Postmodern philosophy originated primarily in France during the mid-20th century. However, several philosophical antecedents inform many of postmodern philosophy's concerns.
It was greatly influenced by the writings of Søren Kierkegaard and Friedrich Nietzsche in the 19th century and other early-to-mid 20th-century philosophers, including phenomenologists Edmund Husserl and Martin Heidegger, psychoanalyst Jacques Lacan, structuralist Roland Barthes, Georges Bataille, and the later work of Ludwig Wittgenstein. Postmodern philosophy also drew from the world of the arts and architecture, particularly Marcel Duchamp, John Cage and artists who practiced collage, and the architecture of Las Vegas and the Pompidou Centre.
The most influential early postmodern philosophers were Jean Baudrillard, Jean-François Lyotard, and Jacques Derrida. Michel Foucault is also often cited as an early postmodernist although he personally rejected that label. Following Nietzsche, Foucault argued that knowledge is produced through the operations of power, and changes fundamentally in different historical periods.
The writings of Lyotard were largely concerned with the role of narrative in human culture, and particularly how that role has changed as we have left modernity and entered a "postindustrial" or postmodern condition. He argued that modern philosophies legitimized their truth-claims not (as they themselves claimed) on logical or empirical grounds, but rather on the grounds of accepted stories (or "metanarratives") about knowledge and the world—comparing these with Wittgenstein's concept of language-games. He further argued that in our postmodern condition, these metanarratives no longer work to legitimize truth-claims. He suggested that in the wake of the collapse of modern metanarratives, people are developing a new "language-game"—one that does not make claims to absolute truth but rather celebrates a world of ever-changing relationships (among people and between people and the world).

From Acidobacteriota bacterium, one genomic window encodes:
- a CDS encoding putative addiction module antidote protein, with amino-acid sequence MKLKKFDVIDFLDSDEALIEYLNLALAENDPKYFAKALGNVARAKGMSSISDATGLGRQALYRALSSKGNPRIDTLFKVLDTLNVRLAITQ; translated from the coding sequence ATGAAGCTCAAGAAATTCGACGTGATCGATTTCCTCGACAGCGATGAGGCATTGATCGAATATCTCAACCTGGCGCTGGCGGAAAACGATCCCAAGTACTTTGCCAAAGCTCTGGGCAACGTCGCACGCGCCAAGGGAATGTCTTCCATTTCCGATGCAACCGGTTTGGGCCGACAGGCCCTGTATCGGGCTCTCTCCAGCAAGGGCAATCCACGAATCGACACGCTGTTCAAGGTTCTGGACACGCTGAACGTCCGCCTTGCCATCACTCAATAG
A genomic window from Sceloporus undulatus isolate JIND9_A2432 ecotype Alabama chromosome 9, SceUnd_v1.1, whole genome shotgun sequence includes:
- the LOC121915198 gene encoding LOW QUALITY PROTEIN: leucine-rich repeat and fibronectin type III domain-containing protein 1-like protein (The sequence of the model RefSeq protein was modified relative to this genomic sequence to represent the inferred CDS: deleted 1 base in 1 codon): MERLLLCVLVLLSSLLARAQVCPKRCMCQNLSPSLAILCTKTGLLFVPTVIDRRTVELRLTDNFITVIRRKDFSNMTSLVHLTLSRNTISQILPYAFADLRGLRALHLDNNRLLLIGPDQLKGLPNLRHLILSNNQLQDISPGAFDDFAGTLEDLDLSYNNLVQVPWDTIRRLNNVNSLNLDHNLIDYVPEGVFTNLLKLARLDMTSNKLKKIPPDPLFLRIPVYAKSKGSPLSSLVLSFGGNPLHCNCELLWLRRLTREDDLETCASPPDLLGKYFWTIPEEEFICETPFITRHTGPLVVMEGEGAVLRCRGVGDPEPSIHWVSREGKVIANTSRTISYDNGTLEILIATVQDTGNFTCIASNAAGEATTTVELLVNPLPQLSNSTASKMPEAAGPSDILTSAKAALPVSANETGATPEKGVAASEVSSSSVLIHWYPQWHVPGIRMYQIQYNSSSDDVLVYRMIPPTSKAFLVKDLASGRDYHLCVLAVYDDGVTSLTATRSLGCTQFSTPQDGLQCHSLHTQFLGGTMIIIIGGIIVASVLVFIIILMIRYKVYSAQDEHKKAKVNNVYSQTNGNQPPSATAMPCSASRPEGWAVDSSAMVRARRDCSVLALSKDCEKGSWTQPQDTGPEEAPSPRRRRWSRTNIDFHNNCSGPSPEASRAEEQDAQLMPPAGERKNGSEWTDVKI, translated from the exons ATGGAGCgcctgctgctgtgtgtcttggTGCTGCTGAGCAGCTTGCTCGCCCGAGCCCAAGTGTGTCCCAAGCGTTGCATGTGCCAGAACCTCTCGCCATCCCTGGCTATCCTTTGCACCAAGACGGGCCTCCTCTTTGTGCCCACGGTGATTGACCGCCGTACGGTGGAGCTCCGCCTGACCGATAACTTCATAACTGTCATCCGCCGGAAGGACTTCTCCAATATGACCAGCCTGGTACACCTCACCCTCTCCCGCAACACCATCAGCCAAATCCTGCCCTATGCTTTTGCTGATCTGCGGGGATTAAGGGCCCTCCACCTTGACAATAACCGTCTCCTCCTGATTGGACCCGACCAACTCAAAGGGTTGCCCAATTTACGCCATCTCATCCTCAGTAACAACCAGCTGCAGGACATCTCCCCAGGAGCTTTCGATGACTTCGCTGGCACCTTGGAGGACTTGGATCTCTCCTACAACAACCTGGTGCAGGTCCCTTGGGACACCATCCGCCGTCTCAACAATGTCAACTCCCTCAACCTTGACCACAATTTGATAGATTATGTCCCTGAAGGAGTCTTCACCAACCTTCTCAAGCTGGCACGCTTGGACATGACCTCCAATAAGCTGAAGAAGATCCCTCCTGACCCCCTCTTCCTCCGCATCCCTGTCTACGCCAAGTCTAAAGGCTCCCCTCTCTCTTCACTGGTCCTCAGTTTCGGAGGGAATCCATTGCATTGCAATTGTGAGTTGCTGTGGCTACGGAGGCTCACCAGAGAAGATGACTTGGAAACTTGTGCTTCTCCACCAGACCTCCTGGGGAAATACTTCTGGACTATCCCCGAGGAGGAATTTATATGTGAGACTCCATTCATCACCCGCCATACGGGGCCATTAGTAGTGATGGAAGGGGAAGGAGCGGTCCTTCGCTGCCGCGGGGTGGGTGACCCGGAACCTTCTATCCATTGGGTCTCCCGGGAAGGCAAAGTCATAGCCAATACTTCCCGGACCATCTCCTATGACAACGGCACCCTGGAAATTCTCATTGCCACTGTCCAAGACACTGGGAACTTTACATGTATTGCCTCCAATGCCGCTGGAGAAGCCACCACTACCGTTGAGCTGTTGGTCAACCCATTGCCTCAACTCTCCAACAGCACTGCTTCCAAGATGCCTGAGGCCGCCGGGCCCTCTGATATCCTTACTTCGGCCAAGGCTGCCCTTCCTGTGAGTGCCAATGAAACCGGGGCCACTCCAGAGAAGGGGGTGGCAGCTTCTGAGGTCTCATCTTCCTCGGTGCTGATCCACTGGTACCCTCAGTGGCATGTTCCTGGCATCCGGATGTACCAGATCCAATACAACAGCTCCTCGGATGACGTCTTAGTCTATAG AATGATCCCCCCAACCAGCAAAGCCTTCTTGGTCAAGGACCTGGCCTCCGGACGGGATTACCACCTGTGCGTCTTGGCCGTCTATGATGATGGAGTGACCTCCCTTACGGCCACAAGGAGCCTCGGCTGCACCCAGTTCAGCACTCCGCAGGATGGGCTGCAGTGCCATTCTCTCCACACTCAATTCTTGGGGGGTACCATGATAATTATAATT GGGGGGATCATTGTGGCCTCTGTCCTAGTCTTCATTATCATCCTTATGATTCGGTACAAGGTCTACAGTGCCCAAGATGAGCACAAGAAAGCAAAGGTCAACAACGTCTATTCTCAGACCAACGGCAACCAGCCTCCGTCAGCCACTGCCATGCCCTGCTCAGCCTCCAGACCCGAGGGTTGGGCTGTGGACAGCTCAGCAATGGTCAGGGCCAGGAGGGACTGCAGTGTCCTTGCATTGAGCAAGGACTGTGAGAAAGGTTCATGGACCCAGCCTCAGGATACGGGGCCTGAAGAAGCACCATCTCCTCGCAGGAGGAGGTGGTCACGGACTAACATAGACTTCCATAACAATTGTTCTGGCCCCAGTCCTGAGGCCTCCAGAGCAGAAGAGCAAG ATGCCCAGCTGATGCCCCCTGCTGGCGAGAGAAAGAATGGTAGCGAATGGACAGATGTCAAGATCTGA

Derrida, the father of deconstruction, practiced philosophy as a form of textual criticism. He criticized Western philosophy as privileging the concept of presence and logos, as opposed to absence and markings or writings.
In the United States, the most famous pragmatist and self-proclaimed postmodernist was Richard Rorty. An analytic philosopher, Rorty believed that combining Willard Van Orman Quine's criticism of the analytic-synthetic distinction with Wilfrid Sellars's critique of the "Myth of the Given" allowed for an abandonment of the view of the thought or language as a mirror of a reality or external world. Further, drawing upon Donald Davidson's criticism of the dualism between conceptual scheme and empirical content, he challenges the sense of questioning whether our particular concepts are related to the world in an appropriate way, whether we can justify our ways of describing the world as compared with other ways. He argued that truth was not about getting it right or representing reality, but was part of a social practice and language was what served our purposes in a particular time; ancient languages are sometimes untranslatable into modern ones because they possess a different vocabulary and are unuseful today. Donald Davidson is not usually considered a postmodernist, although he and Rorty have both acknowledged that there are few differences between their philosophies.
Criticisms of postmodernism, while intellectually diverse, share the opinion that it lacks coherence and is hostile to the notion of absolutes, such as truth. Specifically it is held that postmodernism can be meaningless, promotes obscurantism and uses relativism (in culture, morality, knowledge) to the extent that it cripples most judgement calls.
In its poststructuralist aspects it includes a denial of... any fixed reality or truth or fact to be the object of enquiry.
This article asks whether the philosophy of Paul K. Feyerabend can be reasonably classified as postmodernist, a label applied to him by friends and foes alike.
Foundationalism concerns philosophical theories of knowledge resting upon justified belief, or some secure foundation of certainty such as a conclusion inferred from a basis of sound premises. The main rival of the foundationalist theory of justification is the coherence theory of justification, whereby a body of knowledge, not requiring a secure foundation, can be established by the interlocking strength of its components, like a puzzle solved without prior certainty that each small region was solved correctly.
Nihilism is the philosophical viewpoint that suggests the denial of, or lack of belief in, the reputedly meaningful aspects of life. Most commonly, nihilism is presented in the form of existential nihilism, which argues that life is without objective meaning, purpose, or intrinsic value. Moral nihilists assert that there is no inherent morality, and that accepted moral values are abstractly contrived. Nihilism may also take epistemological, ontological, or metaphysical forms, meaning respectively that, in some aspect, knowledge is not possible, or reality does not actually exist.